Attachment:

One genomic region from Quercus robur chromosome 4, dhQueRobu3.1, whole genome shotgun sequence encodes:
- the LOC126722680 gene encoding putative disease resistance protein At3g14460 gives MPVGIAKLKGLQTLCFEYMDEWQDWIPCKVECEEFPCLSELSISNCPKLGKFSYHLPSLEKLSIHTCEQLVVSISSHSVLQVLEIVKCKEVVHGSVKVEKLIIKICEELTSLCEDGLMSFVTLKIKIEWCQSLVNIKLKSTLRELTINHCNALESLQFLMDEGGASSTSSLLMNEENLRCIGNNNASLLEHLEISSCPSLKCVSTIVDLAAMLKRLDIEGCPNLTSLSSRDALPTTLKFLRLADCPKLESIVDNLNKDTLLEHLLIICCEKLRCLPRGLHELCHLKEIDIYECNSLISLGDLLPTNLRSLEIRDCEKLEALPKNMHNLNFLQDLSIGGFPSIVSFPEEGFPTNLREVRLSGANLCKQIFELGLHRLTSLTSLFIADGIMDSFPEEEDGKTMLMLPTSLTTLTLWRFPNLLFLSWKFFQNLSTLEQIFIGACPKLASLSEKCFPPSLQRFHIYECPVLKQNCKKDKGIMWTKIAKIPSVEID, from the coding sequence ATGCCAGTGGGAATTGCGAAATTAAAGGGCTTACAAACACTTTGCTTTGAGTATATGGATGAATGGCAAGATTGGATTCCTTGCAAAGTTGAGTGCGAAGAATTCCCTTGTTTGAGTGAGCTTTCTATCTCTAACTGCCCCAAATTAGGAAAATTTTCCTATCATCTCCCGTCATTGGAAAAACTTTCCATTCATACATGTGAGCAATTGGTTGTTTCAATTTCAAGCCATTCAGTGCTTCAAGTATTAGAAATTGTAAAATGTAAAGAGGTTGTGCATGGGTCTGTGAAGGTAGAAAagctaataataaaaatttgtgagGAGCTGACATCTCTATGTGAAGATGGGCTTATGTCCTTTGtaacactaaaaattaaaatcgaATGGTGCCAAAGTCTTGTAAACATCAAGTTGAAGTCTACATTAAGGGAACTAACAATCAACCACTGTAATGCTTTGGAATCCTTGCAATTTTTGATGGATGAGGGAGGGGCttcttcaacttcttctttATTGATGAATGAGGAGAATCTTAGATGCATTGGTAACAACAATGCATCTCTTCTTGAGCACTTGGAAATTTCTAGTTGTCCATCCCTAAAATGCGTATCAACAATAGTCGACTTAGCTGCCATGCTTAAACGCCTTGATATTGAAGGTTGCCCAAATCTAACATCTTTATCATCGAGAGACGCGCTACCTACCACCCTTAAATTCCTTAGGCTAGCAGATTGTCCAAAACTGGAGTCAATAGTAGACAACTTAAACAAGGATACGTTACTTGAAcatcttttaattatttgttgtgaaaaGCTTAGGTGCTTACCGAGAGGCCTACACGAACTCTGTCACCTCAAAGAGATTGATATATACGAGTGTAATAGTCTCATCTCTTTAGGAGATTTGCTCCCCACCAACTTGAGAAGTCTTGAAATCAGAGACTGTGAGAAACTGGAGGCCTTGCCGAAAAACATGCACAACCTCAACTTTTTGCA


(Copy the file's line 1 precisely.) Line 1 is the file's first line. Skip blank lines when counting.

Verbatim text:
One genomic region from Quercus robur chromosome 4, dhQueRobu3.1, whole genome shotgun sequence encodes: